Children’s love relationships can be challenging for their parents, writes Terri Orbuch in her new book, Secrets to Surviving Your Children’s Love Relationships: A Guide for Parents.
Orbuch is a therapist and distinguished professor at Oakland University in Michigan. She is also the director of the National Institute of Health’s longest-running study on couples and what happens to their relationships over three decades. Her first book, 5 Simple Steps to Take Your Marriage from Good to Great, addressed how to stay happily married. After finding that about one-half of the couples in her study divorced and many of them re-partnered, her second book explored how to find love again.
Now, the children of her original research subjects are looking for love, and she’s turned her attention to the qualities in families that support children’s happy, healthy relationships. I spoke with her about her findings.
Diana Divecha: Two big challenges I see for young people seeking romance are the pain of rejection, and their despair about ever finding love. How can parents orient to their children’s heartbreaks?
Terri Orbuch: My first two suggestions have nothing to do with the children and all to do with parents, themselves.
First, it’s important that we adults watch out for what particularly triggers us. We have our own emotional baggage from our own breakups and struggles that don’t necessarily go away. It’s important to separate your feelings from what your child is feeling so that you can really hear and understand what they are telling you.
Second, you have to foster a trusting relationship with your child so the connection is there when you need to talk about important topics. In my book, I talk about the conversations to have throughout childhood and young adulthood that build trust between you and your children. For example, one way to create a safe space for discussion as they start dating is to share a little bit of your own experiences, mistakes, and vulnerabilities.
And third, it’s important to avoid negativity, like “I told you she wasn’t a good person.” Evaluations or judgments can make the child feel they did something wrong, and shut them down emotionally. Instead, make statements or ask questions that invite sharing, such as “Ugh that is so hard,” or “I can only imagine how you feel. Tell me more.” Open-ended statements and questions invite them to put words to their experience and help them to make their own meaning of it.
Only after you’ve listened, empathized, validated, and given them ample room to share can you consider sharing strategies for coping. Some examples for how to do that might be: “I read an article that had a great suggestion…”; or “When that happened to me, I wrote a long letter that I didn’t send”; or “Remember when you were in high school…” and you remind them of their strengths.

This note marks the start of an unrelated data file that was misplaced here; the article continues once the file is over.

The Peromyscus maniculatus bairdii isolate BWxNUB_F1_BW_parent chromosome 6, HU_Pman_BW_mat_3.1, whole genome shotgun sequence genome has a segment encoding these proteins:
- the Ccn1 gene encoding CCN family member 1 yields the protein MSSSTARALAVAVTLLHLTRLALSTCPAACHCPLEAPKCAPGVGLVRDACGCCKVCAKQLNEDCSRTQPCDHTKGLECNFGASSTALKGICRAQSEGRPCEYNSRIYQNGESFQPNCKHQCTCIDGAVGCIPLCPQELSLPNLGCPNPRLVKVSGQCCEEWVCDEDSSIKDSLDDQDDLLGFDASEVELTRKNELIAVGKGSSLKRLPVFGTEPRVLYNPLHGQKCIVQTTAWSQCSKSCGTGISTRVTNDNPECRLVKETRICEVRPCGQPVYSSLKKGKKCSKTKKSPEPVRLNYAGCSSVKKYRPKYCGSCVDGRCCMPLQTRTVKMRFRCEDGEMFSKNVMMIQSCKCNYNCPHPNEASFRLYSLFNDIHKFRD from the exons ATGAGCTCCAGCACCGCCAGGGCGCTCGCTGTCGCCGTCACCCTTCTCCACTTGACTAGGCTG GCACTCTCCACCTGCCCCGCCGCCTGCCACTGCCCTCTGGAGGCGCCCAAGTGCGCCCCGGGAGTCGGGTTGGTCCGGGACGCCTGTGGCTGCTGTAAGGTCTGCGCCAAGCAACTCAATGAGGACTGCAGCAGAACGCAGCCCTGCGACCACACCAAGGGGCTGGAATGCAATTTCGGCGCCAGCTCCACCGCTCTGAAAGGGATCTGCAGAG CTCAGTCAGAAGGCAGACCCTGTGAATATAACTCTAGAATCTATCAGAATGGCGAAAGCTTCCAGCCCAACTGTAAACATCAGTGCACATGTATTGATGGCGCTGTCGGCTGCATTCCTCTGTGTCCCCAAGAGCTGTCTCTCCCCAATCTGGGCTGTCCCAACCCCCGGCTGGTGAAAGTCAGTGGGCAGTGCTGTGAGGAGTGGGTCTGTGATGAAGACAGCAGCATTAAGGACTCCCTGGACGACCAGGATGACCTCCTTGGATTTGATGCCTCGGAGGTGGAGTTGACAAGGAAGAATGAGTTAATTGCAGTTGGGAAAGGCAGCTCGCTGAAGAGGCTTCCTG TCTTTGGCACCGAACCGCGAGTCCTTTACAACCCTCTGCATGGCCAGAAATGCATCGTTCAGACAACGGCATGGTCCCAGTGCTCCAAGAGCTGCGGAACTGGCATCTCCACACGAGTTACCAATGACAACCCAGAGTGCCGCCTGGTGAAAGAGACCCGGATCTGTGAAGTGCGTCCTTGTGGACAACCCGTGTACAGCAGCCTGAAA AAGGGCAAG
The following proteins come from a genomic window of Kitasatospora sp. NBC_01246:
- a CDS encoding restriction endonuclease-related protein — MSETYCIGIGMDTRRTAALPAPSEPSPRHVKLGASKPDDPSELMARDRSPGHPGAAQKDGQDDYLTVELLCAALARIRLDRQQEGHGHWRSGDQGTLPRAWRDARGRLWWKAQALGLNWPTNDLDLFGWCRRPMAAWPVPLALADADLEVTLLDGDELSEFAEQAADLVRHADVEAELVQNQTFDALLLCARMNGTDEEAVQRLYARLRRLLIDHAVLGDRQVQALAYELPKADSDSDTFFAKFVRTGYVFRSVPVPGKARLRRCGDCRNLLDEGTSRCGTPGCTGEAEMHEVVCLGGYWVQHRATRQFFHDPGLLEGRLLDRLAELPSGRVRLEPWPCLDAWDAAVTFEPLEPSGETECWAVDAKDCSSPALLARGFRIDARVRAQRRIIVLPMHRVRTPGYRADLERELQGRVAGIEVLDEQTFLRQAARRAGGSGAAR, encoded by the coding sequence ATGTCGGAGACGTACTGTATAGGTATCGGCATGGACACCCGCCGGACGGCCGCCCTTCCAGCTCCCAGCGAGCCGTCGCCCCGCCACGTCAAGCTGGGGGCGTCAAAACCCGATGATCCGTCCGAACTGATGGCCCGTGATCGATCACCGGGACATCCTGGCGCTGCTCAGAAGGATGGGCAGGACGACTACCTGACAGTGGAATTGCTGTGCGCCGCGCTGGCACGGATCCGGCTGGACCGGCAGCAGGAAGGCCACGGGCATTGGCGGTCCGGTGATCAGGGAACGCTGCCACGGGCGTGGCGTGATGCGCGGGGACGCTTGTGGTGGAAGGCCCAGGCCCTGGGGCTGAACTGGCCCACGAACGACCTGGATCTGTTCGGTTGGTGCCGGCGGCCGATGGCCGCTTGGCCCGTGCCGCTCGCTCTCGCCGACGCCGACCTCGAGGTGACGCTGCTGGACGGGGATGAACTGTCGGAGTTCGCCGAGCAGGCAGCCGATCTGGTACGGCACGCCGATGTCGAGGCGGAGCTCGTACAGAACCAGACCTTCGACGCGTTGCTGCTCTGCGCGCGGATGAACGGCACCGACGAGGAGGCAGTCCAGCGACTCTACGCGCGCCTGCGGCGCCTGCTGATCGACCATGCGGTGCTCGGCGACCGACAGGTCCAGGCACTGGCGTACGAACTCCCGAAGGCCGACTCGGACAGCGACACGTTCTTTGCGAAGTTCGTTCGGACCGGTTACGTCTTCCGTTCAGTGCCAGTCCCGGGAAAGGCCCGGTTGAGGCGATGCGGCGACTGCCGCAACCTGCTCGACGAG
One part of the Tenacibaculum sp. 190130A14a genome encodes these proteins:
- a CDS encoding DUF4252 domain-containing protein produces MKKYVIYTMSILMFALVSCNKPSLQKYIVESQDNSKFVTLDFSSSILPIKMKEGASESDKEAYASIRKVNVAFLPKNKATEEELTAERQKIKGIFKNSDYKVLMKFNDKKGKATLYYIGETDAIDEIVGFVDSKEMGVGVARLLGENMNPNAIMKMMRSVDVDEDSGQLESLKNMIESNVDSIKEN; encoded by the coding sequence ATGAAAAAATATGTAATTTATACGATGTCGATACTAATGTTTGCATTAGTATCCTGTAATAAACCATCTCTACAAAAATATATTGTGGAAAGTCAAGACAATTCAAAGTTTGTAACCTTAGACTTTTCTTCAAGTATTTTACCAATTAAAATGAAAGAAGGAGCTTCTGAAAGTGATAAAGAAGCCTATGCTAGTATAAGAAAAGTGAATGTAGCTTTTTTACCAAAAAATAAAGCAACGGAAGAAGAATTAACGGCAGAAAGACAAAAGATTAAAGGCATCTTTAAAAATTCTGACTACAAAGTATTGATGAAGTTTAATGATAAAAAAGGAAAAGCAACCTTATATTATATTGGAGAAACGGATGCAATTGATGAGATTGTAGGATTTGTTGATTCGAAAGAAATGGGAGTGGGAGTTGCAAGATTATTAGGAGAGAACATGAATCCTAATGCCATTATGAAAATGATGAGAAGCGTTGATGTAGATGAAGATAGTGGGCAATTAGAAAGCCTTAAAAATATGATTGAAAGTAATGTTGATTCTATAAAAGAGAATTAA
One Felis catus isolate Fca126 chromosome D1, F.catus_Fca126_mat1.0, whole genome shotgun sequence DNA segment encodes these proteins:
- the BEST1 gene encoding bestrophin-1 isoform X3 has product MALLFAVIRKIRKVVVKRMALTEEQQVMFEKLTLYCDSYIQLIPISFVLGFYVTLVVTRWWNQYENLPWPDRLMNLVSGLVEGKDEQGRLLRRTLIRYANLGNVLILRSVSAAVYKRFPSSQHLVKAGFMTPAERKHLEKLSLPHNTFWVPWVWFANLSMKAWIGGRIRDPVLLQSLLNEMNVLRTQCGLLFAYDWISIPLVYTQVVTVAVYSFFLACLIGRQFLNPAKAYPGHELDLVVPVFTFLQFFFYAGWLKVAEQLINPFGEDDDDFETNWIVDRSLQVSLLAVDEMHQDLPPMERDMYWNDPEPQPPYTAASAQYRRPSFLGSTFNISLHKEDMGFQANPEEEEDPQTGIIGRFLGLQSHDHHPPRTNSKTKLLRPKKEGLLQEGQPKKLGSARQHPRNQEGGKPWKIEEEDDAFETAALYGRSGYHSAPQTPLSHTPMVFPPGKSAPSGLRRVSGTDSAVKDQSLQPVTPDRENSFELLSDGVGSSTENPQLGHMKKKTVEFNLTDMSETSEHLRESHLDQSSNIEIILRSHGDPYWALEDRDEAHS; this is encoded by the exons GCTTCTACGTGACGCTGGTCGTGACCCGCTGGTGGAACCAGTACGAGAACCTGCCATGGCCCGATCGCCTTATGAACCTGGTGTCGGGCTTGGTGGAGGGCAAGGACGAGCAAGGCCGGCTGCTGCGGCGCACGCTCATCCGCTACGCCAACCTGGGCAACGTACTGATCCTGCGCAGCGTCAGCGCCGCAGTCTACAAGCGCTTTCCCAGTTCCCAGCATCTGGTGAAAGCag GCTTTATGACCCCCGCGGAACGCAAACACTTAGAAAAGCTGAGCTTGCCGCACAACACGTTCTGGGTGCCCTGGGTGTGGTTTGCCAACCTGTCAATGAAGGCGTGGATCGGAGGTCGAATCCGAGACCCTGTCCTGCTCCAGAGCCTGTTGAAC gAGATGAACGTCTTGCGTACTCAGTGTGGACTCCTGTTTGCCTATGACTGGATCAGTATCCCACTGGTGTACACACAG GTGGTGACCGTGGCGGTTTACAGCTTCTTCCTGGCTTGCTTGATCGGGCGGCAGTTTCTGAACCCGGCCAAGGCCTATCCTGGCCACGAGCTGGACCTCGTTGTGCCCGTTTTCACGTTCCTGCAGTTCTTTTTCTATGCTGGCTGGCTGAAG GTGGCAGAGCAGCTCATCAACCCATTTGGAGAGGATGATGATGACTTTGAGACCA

But you have to know your child, because they don’t all want advice in the same way. Some just need to discover their own path. That’s not to say you forget about them—you can let them know you’re available: “I know this is really hard. When you find a way or when you want to talk to me about a way to manage this really difficult time, please, I’m here for you.” Of course, watch for signs that they may need help from a therapist, counselor, or social worker.
DD: How does the way a child is loved by their parents affect a child’s choice of romantic partner?
TO: There is a direct link between how love gets expressed to children and what they will look for in a love partner.
If love was expressed by parents through certain actions, they’ll look for those actions in a partner; if it was through words, they’ll look for someone who can express love verbally. They’re looking for partners who have compatible love meanings. If parents ignore or dismiss their children or love them in a negative manner, that, too, can affect their future choice of partner either because they feel they are not worthy or they don’t deserve someone who expresses love in a positive way, or simply because they don’t know any other meaning of love.
However, I don’t believe this is set in stone, as a traditional attachment theorist might believe. Young adults can be discerning enough to change their choice of romantic style if they believe the parental one didn’t work for them.
DD: One of the most important messages in your book is that parents should be consciously talking about relationships with children from the time they are little, finding teaching moments, making the implicit explicit, so that by the time children are forming their own relationships—romantic or otherwise—they bring healthy expectations and frameworks to them. I appreciate that you give conversation starters and specific language examples to give readers an idea of how to begin talking about how people treat each other.
TO: We all want what’s best for our children, and while parents know that relationships are important, many don’t know the skills to maintain those relationships, themselves. They’re not sure how to model healthy relationships in front of their children, and they don’t know what kinds of conversations to have and how to begin them. That’s what this book is about.